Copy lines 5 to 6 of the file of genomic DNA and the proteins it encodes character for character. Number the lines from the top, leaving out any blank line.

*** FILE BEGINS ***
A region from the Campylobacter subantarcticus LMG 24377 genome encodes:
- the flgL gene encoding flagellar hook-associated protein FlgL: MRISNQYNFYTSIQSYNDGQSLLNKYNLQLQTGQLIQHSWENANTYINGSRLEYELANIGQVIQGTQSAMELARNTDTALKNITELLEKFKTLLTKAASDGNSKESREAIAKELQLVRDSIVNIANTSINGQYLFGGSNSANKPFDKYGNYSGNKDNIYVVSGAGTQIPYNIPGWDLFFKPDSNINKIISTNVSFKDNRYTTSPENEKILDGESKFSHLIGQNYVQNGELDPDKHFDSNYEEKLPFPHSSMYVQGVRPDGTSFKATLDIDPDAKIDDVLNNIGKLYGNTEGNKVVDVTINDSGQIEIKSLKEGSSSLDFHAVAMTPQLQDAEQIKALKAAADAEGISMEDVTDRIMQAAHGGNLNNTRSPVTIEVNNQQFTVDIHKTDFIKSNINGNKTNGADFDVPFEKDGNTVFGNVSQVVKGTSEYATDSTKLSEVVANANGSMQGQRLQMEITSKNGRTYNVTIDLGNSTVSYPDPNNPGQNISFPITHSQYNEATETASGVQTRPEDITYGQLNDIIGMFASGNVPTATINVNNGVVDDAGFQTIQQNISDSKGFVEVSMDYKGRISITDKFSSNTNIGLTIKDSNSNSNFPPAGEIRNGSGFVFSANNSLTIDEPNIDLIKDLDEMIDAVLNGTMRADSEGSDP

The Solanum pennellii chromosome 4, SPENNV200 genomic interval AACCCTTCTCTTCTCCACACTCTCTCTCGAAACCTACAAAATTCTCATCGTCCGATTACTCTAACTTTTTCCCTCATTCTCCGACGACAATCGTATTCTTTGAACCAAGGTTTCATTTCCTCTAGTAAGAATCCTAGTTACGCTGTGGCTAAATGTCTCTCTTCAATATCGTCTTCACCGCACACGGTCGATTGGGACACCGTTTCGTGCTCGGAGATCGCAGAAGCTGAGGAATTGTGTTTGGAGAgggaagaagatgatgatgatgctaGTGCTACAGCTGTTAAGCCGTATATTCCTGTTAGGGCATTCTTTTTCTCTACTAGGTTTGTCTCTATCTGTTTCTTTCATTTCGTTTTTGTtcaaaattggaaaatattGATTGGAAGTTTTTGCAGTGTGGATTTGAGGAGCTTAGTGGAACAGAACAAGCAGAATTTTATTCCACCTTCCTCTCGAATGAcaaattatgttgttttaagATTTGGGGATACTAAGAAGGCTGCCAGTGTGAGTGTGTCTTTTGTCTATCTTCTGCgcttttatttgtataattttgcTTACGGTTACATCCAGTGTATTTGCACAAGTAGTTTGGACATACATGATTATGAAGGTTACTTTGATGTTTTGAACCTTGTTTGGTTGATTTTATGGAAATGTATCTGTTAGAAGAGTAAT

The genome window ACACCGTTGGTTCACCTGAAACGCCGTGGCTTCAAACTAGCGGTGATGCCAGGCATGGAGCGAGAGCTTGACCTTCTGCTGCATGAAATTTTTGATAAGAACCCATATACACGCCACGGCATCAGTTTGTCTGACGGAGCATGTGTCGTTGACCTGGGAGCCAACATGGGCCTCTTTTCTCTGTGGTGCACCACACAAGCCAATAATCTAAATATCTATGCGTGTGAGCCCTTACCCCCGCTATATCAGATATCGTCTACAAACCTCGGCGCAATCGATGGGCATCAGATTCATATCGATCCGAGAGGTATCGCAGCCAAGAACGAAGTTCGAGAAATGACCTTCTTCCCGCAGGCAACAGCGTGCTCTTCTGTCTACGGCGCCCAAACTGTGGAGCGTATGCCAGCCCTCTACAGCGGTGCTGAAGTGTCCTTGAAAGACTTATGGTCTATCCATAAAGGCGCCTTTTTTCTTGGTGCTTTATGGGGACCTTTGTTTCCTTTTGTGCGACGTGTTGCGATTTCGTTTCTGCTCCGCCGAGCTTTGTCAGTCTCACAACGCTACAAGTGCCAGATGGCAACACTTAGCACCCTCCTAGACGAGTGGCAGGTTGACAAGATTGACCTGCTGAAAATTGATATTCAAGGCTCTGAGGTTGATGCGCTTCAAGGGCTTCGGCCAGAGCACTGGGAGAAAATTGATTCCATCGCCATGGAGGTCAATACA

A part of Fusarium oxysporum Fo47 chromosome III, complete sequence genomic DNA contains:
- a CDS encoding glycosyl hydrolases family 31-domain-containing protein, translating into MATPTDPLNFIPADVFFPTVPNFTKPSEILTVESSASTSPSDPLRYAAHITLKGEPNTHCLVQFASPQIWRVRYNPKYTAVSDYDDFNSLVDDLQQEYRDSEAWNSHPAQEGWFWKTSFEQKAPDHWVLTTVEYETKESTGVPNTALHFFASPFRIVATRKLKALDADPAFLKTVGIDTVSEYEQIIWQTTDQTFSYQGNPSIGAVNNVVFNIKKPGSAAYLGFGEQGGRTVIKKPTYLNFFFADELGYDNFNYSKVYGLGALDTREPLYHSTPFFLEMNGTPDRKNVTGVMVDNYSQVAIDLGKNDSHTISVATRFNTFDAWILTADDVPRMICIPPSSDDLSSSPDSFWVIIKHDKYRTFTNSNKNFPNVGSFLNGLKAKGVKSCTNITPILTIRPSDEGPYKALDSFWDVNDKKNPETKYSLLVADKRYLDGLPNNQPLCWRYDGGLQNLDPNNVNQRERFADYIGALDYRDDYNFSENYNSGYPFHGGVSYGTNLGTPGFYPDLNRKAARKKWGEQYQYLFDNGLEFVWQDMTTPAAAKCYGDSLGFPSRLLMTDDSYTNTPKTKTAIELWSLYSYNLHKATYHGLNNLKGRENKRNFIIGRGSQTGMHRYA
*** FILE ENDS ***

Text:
A part of Fusarium oxysporum Fo47 chromosome III, complete sequence genomic DNA contains:
- a CDS encoding glycosyl hydrolases family 31-domain-containing protein, translating into MATPTDPLNFIPADVFFPTVPNFTKPSEILTVESSASTSPSDPLRYAAHITLKGEPNTHCLVQFASPQIWRVRYNPKYTAVSDYDDFNSLVDDLQQEYRDSEAWNSHPAQEGWFWKTSFEQKAPDHWVLTTVEYETKESTGVPNTALHFFASPFRIVATRKLKALDADPAFLKTVGIDTVSEYEQIIWQTTDQTFSYQGNPSIGAVNNVVFNIKKPGSAAYLGFGEQGGRTVIKKPTYLNFFFADELGYDNFNYSKVYGLGALDTREPLYHSTPFFLEMNGTPDRKNVTGVMVDNYSQVAIDLGKNDSHTISVATRFNTFDAWILTADDVPRMICIPPSSDDLSSSPDSFWVIIKHDKYRTFTNSNKNFPNVGSFLNGLKAKGVKSCTNITPILTIRPSDEGPYKALDSFWDVNDKKNPETKYSLLVADKRYLDGLPNNQPLCWRYDGGLQNLDPNNVNQRERFADYIGALDYRDDYNFSENYNSGYPFHGGVSYGTNLGTPGFYPDLNRKAARKKWGEQYQYLFDNGLEFVWQDMTTPAAAKCYGDSLGFPSRLLMTDDSYTNTPKTKTAIELWSLYSYNLHKATYHGLNNLKGRENKRNFIIGRGSQTGMHRYA